In the aftermath of the recent mudslides in southern California that resulted in unprecedented devastation in parts of Santa Barbara County, many are coming to grips with the fact that some of the most destructive consequences of the historic 2017 California wildfire season, announced as the worst on record, have still yet to pass.
Montecito and other areas of Santa Barbara County were most affected by the mudslides, with over 20,000 people losing power and 1,000 more being evacuated from their homes, 100 of which were destroyed. So far, there have been 20 confirmed deaths, with victims ranging in age from 6 to 89. Four more are still missing, with 28 others still suffering from injuries sustained in the mudflows.
For many of the residents whose homes were affected by the mudslides, this recent tragedy comes as only another blow in the whirlwind of destruction caused by the raging wildfires that tore through southern California only a month prior.
With a combined 29 fires burning an estimated 307,000 acres of land and forcing over 230,000 people to evacuate, as well as another 250 fires having ignited in Northern California in October, the 2017 California wildfire season has gone down as the most destructive on record. And as firefighters continue to battle in their efforts to control the last of the flames, many Californians cannot help but wonder the cause of a disaster of such magnitude, and, most importantly, how to stop it from happening in the future.
The answer to the former: a combination of dry conditions and abnormally strong Santa Ana winds, all of which may have been caused, in turn, by the growing effects of global warming.
It’s no secret that the planet is getting warmer – 10 of the warmest years ever recorded have occurred in the past 20 years, with southern California in particular being affected by the warm conditions; this past October and November have been recorded as the hottest on record for southern California.
This increase in temperature may have also resulted in forests becoming drier and more flammable, which in turn provides better fuel and a larger area for the recent wildfires to burn through, according to a study by the Proceedings of the National Academy of Sciences. In other words, climate change leads to drier conditions, which in turn leads to more fires.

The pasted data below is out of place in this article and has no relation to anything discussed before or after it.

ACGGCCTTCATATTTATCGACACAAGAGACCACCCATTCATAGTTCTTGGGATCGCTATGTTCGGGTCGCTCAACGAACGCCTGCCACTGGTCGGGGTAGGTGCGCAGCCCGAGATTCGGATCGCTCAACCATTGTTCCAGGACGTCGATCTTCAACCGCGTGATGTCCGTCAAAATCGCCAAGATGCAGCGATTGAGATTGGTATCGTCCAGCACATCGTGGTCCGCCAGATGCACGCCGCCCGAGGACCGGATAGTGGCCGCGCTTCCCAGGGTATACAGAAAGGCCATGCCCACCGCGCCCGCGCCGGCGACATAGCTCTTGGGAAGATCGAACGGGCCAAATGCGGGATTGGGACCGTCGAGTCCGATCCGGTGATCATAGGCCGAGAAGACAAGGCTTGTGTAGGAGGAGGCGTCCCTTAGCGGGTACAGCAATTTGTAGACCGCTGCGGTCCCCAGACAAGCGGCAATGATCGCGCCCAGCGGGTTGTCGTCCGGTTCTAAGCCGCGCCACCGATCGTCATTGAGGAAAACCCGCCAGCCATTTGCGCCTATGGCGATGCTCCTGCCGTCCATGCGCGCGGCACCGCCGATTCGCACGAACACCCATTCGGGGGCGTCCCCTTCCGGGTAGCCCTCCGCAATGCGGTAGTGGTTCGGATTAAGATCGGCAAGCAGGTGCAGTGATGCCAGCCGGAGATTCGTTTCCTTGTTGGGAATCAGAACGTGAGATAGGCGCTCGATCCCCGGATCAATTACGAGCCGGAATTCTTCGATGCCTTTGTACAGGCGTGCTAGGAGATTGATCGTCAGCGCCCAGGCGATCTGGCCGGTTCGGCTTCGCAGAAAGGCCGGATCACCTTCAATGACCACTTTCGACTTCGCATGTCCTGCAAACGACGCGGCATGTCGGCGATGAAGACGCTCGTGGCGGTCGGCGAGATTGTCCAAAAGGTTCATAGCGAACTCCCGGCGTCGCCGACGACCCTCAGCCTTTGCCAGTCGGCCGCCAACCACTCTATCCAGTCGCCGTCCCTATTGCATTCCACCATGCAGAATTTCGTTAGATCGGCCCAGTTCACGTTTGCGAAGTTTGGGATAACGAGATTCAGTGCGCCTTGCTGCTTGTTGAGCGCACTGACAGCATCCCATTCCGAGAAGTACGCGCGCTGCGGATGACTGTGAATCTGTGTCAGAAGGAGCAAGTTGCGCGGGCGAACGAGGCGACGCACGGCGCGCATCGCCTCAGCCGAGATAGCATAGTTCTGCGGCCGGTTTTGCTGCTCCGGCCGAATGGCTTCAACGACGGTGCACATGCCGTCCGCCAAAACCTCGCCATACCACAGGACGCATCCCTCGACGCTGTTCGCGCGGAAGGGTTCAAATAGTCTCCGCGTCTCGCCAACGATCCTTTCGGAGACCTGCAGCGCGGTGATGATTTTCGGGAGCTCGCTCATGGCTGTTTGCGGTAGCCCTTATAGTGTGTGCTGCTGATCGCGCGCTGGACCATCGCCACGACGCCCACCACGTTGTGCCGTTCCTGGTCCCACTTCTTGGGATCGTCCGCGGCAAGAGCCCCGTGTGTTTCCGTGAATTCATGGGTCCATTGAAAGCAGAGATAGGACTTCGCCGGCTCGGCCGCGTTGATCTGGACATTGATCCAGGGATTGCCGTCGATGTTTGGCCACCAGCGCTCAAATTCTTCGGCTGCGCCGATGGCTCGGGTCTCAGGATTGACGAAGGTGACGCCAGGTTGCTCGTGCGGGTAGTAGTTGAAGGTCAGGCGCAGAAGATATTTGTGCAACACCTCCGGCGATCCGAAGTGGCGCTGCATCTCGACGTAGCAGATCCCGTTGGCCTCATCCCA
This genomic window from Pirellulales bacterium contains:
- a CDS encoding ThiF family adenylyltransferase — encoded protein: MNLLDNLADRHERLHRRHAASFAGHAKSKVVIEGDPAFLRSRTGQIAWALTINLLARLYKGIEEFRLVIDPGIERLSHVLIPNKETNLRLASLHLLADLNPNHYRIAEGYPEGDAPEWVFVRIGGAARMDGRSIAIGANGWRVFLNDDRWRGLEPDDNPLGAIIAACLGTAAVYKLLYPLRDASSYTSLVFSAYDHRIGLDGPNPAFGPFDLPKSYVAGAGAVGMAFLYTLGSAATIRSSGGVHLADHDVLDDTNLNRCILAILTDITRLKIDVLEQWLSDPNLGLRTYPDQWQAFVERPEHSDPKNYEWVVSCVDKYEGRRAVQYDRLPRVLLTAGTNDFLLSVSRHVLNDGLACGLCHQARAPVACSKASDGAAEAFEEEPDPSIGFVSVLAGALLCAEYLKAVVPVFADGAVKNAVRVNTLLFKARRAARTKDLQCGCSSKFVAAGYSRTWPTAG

Santa Ana winds may also be affected by climate change, according to some studies; although research is still largely limited, multiple climate models have shown that the severity of Santa Ana winds could increase as the planet’s climate warms.
This could explain why this batch of Santa Ana winds was so particularly strong – perhaps the worst in a decade, according to the LA Times. These winds usually play a significant role in fueling the many fires California faces on a yearly basis—so it makes sense that such an unusually strong Santa Ana wind event would result in such a devastating wildfire season.
The aftermath of this destruction—the dry, burned swaths of land left in the wake of the fires—provides an explanation, in turn, for the mudslides that struck Montecito early on the morning of January 9; these burned areas have provided optimal conditions for flash floods and mudflows in the case of any sudden rainfall. As one of the regions affected by the Thomas Fire, Montecito was a prime location for the mudslides to strike – and strike they did.
For many of the survivors, however, a simple explanation of the loss of their homes and loved ones may not be enough—with 22 casualties between the southern California wildfires and mudslides, as well as years of rebuilding yet ahead, the past few months have brought only suffering to residents of the Golden State. Yet for still many, an end, however momentary, to this destruction that has plagued California for the past two months is still a sight sweet to see in and of itself.